The most common scam on eBay involves selling counterfeit products. To look legitimate, most scammers use original product images from brands and even copy the original product descriptions. Some scammers add fake reviews to their eBay seller profile just to get more customers to trust them.
When customers end up receiving counterfeit products, they either blame the brand for selling cheap quality products or they may even reach out to the brand for replacement – both of which can significantly impact customer experience and brand reputation.
When new customers end up purchasing counterfeits of your products, they are highly unlikely to come back and buy the original product again.
Since eBay allows people to sell previously owned products on the platform, there is no way of knowing if a seller even has the authority to sell products they have the listing. As a result, it is up to the brands to constantly scan the platform and report scammers trying to sell counterfeits or committing fraud under their brand name.
To protect intellectual property rights, eBay has launched the Verified Rights Owner (VeRO) program. IP owners can use this program to report product listings for items, like:
Either the intellectual property owner or a representative can file a Notice of Claimed Infringement (NOCI) through the VeRO program.
You can submit the NOCI to eBay through email (firstname.lastname@example.org) or fax (801-757-9521). The NOCI should contain the following information:
You will be required to provide documentation to support your claims as well, including your IP registration documents. In case you are reporting on behalf of the IP owner, you will also have to provide a document proving that you have the authority to act on their behalf.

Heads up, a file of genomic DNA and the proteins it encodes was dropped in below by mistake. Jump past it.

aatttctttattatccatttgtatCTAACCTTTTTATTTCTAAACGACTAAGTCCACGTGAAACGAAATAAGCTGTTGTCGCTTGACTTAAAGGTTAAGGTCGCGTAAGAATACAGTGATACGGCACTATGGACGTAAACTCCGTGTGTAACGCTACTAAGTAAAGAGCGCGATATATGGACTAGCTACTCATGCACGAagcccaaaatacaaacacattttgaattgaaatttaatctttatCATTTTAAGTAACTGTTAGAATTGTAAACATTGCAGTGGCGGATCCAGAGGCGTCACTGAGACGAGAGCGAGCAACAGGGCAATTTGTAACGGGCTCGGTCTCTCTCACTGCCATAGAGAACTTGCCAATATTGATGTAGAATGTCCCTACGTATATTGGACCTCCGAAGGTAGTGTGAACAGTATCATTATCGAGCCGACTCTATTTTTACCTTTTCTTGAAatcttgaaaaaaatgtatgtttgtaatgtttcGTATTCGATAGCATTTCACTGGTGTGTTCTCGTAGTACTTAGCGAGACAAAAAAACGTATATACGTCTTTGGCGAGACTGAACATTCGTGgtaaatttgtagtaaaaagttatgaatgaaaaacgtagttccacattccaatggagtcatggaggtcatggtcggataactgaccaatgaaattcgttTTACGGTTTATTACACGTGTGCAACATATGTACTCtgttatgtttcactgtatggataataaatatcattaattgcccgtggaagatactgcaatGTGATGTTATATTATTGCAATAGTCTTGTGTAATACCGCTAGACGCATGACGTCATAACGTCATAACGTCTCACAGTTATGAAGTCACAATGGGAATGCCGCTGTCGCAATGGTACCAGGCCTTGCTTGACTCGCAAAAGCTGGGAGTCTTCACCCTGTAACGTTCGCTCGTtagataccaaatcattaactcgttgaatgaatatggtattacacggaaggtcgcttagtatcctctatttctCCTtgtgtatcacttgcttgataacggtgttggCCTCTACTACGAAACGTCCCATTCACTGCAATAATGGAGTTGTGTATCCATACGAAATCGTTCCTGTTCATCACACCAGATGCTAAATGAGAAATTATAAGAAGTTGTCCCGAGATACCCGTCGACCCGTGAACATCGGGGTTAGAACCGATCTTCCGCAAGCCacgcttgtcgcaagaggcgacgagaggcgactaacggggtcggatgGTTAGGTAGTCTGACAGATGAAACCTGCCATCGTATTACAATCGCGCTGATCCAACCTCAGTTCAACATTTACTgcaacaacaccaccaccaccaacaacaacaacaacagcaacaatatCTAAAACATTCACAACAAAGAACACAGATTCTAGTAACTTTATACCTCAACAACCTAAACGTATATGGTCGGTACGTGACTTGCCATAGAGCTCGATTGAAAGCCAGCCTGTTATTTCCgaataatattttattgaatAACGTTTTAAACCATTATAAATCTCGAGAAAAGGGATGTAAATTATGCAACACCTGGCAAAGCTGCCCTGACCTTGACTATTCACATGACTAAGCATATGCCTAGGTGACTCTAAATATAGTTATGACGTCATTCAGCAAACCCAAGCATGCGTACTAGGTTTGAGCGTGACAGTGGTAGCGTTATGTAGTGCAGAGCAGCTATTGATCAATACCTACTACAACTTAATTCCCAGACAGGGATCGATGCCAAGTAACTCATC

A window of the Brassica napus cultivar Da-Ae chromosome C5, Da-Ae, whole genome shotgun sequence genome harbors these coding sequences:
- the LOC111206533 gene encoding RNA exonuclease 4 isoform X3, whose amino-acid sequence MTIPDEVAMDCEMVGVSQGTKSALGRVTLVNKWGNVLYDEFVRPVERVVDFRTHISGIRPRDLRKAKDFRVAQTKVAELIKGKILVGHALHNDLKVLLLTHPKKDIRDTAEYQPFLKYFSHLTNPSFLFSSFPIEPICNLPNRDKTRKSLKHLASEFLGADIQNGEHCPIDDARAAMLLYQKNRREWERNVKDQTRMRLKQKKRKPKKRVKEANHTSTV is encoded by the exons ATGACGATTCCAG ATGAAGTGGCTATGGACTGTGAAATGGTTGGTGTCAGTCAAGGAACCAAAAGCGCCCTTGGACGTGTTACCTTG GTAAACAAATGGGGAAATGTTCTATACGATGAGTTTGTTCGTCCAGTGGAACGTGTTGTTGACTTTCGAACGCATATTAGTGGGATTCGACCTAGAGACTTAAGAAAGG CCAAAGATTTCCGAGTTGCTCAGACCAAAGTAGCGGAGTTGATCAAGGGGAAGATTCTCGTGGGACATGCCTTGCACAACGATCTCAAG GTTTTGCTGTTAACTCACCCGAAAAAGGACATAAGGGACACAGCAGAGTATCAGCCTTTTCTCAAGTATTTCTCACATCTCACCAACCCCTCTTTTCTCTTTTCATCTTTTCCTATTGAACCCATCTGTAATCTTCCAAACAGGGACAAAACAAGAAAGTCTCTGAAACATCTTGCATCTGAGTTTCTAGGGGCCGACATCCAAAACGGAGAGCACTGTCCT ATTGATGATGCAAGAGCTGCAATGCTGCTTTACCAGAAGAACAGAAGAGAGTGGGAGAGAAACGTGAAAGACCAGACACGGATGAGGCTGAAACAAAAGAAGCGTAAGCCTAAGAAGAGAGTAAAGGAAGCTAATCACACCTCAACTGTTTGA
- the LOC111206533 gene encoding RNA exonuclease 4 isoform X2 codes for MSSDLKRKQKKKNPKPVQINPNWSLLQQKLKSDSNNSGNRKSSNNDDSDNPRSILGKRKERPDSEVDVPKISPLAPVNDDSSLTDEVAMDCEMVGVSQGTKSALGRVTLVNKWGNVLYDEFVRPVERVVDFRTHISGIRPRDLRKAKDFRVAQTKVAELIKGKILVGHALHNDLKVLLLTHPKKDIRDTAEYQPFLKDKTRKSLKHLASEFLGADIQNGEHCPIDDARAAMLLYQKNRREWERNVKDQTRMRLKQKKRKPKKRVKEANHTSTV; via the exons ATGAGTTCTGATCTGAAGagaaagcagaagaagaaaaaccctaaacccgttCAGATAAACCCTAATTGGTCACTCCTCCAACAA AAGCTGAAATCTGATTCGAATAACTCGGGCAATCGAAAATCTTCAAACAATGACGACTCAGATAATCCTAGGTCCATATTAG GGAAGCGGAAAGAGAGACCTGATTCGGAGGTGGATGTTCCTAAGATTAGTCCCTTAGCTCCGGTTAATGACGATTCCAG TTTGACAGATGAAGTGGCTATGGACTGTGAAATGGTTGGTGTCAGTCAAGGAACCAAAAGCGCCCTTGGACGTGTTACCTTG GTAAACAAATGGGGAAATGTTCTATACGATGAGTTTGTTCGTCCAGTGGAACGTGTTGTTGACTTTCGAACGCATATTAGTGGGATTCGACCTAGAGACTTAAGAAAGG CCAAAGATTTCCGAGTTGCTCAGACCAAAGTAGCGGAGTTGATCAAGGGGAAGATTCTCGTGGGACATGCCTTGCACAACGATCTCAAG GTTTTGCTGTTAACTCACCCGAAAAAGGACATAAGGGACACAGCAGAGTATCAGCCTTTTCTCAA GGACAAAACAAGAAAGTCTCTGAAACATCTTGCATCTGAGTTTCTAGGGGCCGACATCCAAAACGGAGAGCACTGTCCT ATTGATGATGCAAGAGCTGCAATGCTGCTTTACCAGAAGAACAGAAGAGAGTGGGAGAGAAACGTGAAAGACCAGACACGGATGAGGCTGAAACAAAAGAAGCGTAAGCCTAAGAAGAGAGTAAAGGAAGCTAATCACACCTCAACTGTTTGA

Alternatively, you can also get in touch with eBay’s copyright infringement agents by sending them a Digital Millennium Copyright Act (DMCA) notification.
You can report products or listings infringements on eBay, including
Trademark infringements: This includes the sale of counterfeit goods that use your trademarked brand name, logo, color, or slogans without your authorization. Scammers may also be using your trademark in product listings instead of the product itself to make customers believe that they are selling the real thing.
Copyright infringement: This includes using unauthorized copyrighted content like images, text, and videos. Fraudsters can use official product images, videos, and descriptions without your permission to scam unsuspecting customers.
Patent Infringement: This includes selling products that use an already patented invention or design, without the permission of the patent owner. Counterfeits don’t always use a company’s logo or other trademarks, sometimes they copy the design elements and functions as well.
For businesses to always stay ahead of the curve and to ensure no scammer is taking advantage of their success, it’s imperative to monitor popular ecommerce platforms like eBay.
But manually scanning eBay product listings, looking out for counterfeit/impersonation products, and reporting scammers can be incredibly time-consuming and challenging.
Red Points’ Brand Protection software makes the whole process easier by automatically detecting counterfeit product listings, unauthorized resellers, and product images used without permission. It can identify infringements and instantly report them before they can cause any long-term damage to your business.